Results tagged ‘ Aaron Brooks ’
The Baltimore Orioles used Richard Bleier as an opener last night against Seattle. I’m not a fan of the concept, as I’ve said previously. However last night it worked flawlessly. Bleier’s line: 2.0 IP, 3 H 2 R, 0 BB, 1 K.
Aaron Brooks then proceeded to pitch seven innings of one-run ball. However Bleier had somewhat of a rough start before settling in. He gave up a two-run homer to Lewis in the first inning. However the O’s trailed for a very short time. Anthony Santander‘s three-run home run in the last of the first gave the Birds a 3-2 lead.
Later in the inning Austin Hays would ground into a fielder’s choice-RBI, extending the Orioles’ lead to 4-2. Nola would cut the lead to 4-3 in the fourth with a fielder’s choice-RBI of his own, however that didn’t rattle the O’s. The bottom of that fourth inning brought a solo homer by Hanser Alberto, extending the lead to 5-3.
And as I said, Brooks was superb in relief of Bleier all night. But again, I’m not a fan of this strategy. People ask me why not all the time.
First off it goes against the grain of traditionalism in a traditional sport. However pitching has always been about trying to get complete games. This makes it nary impossible to do so.
It takes the emphasis off of starting pitching. It also takes emphasis off of the concept of relievers. It devalues both roles in a way. However needless to say, it worked for the Orioles last night.
This was the Orioles’ 50th won of the year. While this far they’re only three wins better than next year, that does show progress. I would submit that getting out of the 40’s and into the 50’s in terms of overall wins is a psychological benefit for the O’s. And that’s one of the goals.
The series with Seattle continues tonight at Camden Yards. Asher Wojchiekowski gets the start for the Orioles, and he’ll be opposed by Seattle’s Justus Sheffield. Game time is set for just after 7 PM.
My personal opinion is that Aaron Brooks pitched his best game as a member of the Baltimore Orioles tonight in D.C. Brooks struggled just a bit out of the gate in the first inning. The only thing he was getting over for a strike was his changeup. But he settled in, and gave the Orioles a true quality start. Brooks’ line: 6.0 IP, 2 H, 0 R, 1 BB, 6 K.
However the Orioles had the lead even before Brooks took the field. After the O’s put two on base early, Anthony Santander‘s RBI-double Gabe them a 1-0 lead. That left two runners in scoring position, and Jonathan Villar‘s sac fly-RBI put the Birds ahead 2-0.
And as I said, Brooks settled down. Unfortunately for Oriole bats, so did Washington’s starter Corbin. However with little doubt, this was a classic throwback type of game. A pitcher’s duel. Pitchers on both sides were mowing them down left and right. In this age of the home run ball and baseball’s wound tightly and juiced up, it was refreshing to see for once.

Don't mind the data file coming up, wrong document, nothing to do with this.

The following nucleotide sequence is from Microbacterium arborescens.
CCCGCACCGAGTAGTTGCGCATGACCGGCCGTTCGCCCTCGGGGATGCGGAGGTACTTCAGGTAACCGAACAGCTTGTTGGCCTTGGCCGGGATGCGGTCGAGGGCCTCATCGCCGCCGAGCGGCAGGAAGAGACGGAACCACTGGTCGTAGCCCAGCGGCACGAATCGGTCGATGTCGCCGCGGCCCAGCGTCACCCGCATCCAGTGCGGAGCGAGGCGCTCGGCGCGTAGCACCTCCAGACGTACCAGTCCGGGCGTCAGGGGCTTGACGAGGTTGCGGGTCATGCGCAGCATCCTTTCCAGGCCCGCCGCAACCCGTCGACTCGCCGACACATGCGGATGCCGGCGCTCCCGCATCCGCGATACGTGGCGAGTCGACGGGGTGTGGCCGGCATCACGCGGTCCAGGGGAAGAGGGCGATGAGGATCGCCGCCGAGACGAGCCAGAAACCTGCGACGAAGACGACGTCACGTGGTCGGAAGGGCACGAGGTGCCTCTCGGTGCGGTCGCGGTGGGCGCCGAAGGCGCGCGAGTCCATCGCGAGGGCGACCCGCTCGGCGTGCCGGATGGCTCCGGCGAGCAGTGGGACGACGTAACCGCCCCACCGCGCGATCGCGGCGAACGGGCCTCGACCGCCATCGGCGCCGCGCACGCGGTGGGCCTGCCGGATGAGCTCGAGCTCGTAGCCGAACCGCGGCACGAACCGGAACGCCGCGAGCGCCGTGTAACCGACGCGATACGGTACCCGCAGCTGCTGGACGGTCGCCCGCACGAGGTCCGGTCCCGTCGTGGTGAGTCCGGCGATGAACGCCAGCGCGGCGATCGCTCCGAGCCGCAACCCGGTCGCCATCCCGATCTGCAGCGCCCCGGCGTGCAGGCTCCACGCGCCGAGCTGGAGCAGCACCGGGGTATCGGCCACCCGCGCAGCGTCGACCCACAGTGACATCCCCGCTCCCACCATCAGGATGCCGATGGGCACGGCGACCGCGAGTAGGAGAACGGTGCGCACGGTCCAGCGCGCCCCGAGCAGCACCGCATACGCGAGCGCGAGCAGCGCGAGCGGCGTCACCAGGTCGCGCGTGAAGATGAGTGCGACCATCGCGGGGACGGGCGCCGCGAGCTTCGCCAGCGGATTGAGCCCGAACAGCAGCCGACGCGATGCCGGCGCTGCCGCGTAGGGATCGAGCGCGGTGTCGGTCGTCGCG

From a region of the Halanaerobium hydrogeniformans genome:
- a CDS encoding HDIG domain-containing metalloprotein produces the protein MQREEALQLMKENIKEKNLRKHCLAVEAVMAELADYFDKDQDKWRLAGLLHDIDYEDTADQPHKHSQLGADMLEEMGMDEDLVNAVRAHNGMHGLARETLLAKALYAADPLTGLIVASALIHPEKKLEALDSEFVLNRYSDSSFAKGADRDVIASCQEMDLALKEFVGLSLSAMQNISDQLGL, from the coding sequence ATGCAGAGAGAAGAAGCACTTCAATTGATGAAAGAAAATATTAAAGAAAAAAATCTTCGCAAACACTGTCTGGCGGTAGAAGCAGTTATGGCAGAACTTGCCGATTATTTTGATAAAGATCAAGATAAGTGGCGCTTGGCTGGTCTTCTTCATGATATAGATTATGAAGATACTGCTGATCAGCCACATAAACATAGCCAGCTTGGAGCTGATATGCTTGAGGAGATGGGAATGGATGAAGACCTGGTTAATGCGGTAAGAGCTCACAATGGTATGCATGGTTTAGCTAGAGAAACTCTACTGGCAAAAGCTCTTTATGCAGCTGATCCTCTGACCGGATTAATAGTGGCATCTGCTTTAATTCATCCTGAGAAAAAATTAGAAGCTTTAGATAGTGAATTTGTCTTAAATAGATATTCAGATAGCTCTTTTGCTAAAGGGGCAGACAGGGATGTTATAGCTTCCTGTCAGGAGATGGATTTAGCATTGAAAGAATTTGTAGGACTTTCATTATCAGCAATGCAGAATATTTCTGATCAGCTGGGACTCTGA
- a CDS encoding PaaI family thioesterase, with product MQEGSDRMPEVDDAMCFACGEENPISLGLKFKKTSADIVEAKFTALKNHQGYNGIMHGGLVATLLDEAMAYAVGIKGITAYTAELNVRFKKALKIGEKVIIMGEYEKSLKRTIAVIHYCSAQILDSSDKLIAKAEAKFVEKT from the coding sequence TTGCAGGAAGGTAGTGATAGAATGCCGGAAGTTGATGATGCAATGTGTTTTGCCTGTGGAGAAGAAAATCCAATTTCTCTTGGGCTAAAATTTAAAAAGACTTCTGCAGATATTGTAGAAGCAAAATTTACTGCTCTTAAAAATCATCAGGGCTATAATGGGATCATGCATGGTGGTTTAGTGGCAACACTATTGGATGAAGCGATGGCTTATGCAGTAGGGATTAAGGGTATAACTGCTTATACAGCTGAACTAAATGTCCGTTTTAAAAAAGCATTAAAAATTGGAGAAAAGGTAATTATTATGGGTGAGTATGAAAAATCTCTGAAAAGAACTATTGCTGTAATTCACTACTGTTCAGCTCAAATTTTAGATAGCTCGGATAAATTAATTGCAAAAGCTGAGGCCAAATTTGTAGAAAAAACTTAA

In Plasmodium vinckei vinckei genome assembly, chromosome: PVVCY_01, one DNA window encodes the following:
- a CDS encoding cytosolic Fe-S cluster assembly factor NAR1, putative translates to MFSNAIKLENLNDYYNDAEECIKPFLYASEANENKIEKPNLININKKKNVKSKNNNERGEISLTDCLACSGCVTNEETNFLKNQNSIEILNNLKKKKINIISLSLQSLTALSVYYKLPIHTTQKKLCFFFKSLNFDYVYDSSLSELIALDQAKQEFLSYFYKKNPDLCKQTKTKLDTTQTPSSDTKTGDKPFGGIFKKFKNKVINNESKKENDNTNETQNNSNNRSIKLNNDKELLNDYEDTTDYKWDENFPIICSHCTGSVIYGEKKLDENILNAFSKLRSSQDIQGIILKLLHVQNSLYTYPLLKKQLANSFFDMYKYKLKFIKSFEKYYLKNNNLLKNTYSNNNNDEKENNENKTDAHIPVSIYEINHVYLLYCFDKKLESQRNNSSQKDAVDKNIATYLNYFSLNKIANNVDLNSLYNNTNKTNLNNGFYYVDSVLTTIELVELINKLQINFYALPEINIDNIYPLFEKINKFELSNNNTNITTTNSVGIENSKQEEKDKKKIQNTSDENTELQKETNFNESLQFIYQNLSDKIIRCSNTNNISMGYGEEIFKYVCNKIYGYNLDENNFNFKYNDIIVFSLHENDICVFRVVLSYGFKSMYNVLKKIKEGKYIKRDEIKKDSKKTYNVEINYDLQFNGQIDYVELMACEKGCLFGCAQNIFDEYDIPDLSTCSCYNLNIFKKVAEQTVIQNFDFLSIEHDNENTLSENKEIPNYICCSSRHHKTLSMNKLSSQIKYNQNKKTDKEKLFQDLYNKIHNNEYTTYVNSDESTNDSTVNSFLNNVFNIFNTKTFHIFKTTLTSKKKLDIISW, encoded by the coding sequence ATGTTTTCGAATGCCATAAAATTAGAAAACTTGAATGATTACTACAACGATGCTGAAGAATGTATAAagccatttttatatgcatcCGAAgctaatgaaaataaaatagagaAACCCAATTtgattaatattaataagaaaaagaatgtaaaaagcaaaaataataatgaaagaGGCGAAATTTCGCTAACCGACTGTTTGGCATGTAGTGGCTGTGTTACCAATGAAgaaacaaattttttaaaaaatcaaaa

I’ve mentioned before that I’m not a fan of the shift. That isn’t to say that there’s not a time and place, however when it’s newsworthy when teams pitch someone straight up, it’s gone too far. I recognize that the all-important analytics’ say that you have to play these shifts. But the game is still played by human beings.
Once again, we saw the Orioles in effect victimize themselves in this game due to the shift. In the last of the fourth with Rendon on first, the Orioles played a shift to the right side of the infield on Cabrera. Sure enough, Cabrera grounder out to the second baseman for the second out of the inning.
However Rendon had been in motion on a hit-and-run. Not only did Washington stay out of an inning-ending double-play, but with the infield shifted all the way over there was nobody covering third. Rendon took the opportunity to take third base.
The next hitter popped out and the inning was over. However it would stand to reason that Washington anticipated the Orioles’ shift, and put on the hit-and-run – thinking they could get the runner to third. Which they did. That’s where the shift hurts you, and at times it’s negatively affected the O’s all season.
With the O’s still leading 2-0 in the last of the eighth and Hunter Harvey onto pitch, we finally saw a Washington rally. They loaded the bases against Harvey with one out. However while Harvey managed to get himself into that situation, he also got himself out of it by striking out two to end the threat. In what was perhaps the first test of Hunter Harvey’s big league career, he managed to pass. As did the Birds, who beat the hottest team in baseball at their place, 2-0.
The series continues and concludes tomorrow night at Nationals Park. Asher Wojchiekowski gets the start for the O’s, and he’ll be opposed by Washington’s Max Scherzer. Game time is set for just after 7 PM.